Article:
Skidelsky has fucked it up, yes.

As I thought he would too.

Skidelsky’s report on working hours has failed – entirely except for just one line which doesn’t go anywhere – to mention unpaid household working hours. Which, given that this is some half of all working hours is an important lacuna in a report about working hours.

It is simply not possible to make sense of what has happened – and will – without understanding this.

A pencil sketch of working hours this past century. A massive fall in female unpaid household working hours. A large fall in male unpaid household working hours. A considerable rise in female paid market working hours. A reduction in male paid market working hours.

The combination of all leading to increased leisure hours for both male and female.

Now try and parse events without reference to household working hours. Not going to make sense, is it? Today’s massively richer women are working more hours? Whut?

Skidelsky’s report ain’t worth the transient electrons its printed upon.

13 thoughts on “Skidelsky has fucked it up, yes.”

  1. People other than me are enjoying all those extra leisure hours, and I am paying so much for them to enjoy said hours of leisure, that I can’t afford to employ them to instead spend some of those leisure hours in household work for me.

    I wonder how this state of affairs could possibly have come about?

  2. Bloke in North Dorset

    Are they really comparing hours worked at, say, the face of a coal mine or in a blast furnace with modern work conditions?

  3. Ah so that’s it. And to ignore the household unpaid work on purpose Robert would have to argue that doing the dishes is leisure time. In which case he’d then be in the position of saying “households of Britain scrap your dishwashers to increase your leisure time.”

  4. Increased leisure hours?

    Hm. I’m always rather reluctant to remark on this kind of thing because, frankly, I’m ignorant.

    But when I compare my working and capital accumulating* experience with that of my immediate forebears, I struggle to equate their experience with mine. The immediate Lud forebears are currently on their xth holiday of the year, having retired at 60.

    Likewise wages. Not just in my profession, but I see poor old busters advertising driving lessons for less than I paid for them 30 years ago. Delivered takeaway pizza prices have gone through the floor. Good for consumers, I get that. But still.

    And yes, I understand that this is not scientific. Just an impression. So, I’m an open-minded bigot. I am willing to be persuaded that wages and leisure hours are higher/better. And for sure, there are people in whom I see this. My banking and property management pals, for instance. But generally?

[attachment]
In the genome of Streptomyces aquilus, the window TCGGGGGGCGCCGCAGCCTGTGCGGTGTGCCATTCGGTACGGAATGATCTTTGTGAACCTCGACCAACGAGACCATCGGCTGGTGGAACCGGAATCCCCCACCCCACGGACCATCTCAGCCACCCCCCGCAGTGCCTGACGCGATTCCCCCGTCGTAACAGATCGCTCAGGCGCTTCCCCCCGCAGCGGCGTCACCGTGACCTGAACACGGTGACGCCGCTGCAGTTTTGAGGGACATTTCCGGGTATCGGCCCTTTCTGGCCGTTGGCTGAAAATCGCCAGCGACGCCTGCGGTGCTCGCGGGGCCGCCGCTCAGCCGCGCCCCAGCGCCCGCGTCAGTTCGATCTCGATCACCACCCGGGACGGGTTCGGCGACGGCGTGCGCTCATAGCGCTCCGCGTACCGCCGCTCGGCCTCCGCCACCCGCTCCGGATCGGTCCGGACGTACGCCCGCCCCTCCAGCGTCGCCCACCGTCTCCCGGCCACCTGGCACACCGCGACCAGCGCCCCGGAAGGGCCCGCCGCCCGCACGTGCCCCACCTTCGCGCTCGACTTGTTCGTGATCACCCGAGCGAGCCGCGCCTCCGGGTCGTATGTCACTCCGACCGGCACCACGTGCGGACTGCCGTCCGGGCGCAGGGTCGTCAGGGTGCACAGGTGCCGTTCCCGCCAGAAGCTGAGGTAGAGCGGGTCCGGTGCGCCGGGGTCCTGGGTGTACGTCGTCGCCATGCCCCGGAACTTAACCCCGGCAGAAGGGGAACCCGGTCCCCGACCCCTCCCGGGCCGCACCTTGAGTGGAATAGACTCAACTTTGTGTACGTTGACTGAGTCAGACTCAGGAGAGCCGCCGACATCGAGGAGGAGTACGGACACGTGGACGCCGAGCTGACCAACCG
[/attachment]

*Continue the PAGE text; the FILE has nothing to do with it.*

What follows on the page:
Go on, persuade me …

    * In 2016 I sold a property whose value had nearly doubled since buying it in 2010 (ca. £455k to ca. £770k). Fab. But I reckon that had I held onto it for as long as had the old dear from whom it was bought then, to achieve the same return as her, I’d have had to sell it for over £16m. Will that really happen in 2050, that you can sell a London terraced house for over £16m? Gawd knows what those even a mere seven or eight years younger than me do. I actually feel comparatively lucky, next to those (admittedly noodly, uptalking) youngsters.

  5. M’Lud

    “Delivered takeaway pizza prices have gone through the floor. Good for consumers, I get that.”

    But it’s the free working of individuals in a free market. That must be good, surely?

    Now where’s that flexible, keen free agent, aka.child, I need to send up my chimney?

  6. “Are they really comparing hours worked at, say, the face of a coal mine or in a blast furnace with modern work conditions?”

    Herein lies the truth.

    The fact is that its virtually impossible to find people prepared to graft these days. If you do find such a person pay them a kings ransom and feed them caviar and lobster, because they’re worth it. What you can get plenty of is people who turn up occasionally, do the square root of FA and expect to be paid the same as the grafter at the end of the week.

    All labour hours are not the same.

  7. I have not worked a significant amount of overtime in decades. Maybe about 12 years ago I worked with guys who were about ten years older than me who would work an extra hour every day and every Saturday morning. I’ve also progressed from fixing heavy plant machinery in all weathers to fixing power tools on a bench in a cosy workshop. Much less graft I have to admit.

  8. I would add that back in the days when I used to work overtime, I would spend a fair amount of my leisure time fixing my motorbike or my car so that I would be able to get to work on Monday.

  9. I always thought that a Skidelsky was a brownish sort of mark appearing in one’s underwear from a fart that only slightly followed through …

  10. Skidelsky, the Polish farter of fame
    Had many great farts to his name.
    But most will remember
    That fateful September
    He followed through – to acclaim!

    The sound was an awful report
    A mix of a cough and a snort
    And what he laid down
    Was a mark, mostly brown,
    In his drawers, where the efflux was caught.

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